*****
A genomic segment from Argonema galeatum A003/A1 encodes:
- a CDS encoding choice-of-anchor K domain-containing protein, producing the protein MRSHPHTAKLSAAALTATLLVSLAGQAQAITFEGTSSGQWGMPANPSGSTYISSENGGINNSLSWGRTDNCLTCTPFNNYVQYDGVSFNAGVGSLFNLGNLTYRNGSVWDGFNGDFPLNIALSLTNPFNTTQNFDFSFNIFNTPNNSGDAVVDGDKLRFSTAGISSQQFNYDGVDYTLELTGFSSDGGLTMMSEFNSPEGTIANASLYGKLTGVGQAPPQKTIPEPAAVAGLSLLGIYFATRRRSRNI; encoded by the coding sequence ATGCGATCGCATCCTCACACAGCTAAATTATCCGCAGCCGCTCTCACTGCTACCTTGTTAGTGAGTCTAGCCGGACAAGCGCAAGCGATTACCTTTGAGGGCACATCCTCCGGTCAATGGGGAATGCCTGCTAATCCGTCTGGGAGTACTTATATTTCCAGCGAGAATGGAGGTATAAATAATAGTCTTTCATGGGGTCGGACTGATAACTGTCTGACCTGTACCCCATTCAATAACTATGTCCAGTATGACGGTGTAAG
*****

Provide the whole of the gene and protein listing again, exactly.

A genomic segment from Argonema galeatum A003/A1 encodes:
- a CDS encoding choice-of-anchor K domain-containing protein, producing the protein MRSHPHTAKLSAAALTATLLVSLAGQAQAITFEGTSSGQWGMPANPSGSTYISSENGGINNSLSWGRTDNCLTCTPFNNYVQYDGVSFNAGVGSLFNLGNLTYRNGSVWDGFNGDFPLNIALSLTNPFNTTQNFDFSFNIFNTPNNSGDAVVDGDKLRFSTAGISSQQFNYDGVDYTLELTGFSSDGGLTMMSEFNSPEGTIANASLYGKLTGVGQAPPQKTIPEPAAVAGLSLLGIYFATRRRSRNI; encoded by the coding sequence ATGCGATCGCATCCTCACACAGCTAAATTATCCGCAGCCGCTCTCACTGCTACCTTGTTAGTGAGTCTAGCCGGACAAGCGCAAGCGATTACCTTTGAGGGCACATCCTCCGGTCAATGGGGAATGCCTGCTAATCCGTCTGGGAGTACTTATATTTCCAGCGAGAATGGAGGTATAAATAATAGTCTTTCATGGGGTCGGACTGATAACTGTCTGACCTGTACCCCATTCAATAACTATGTCCAGTATGACGGTGTAAG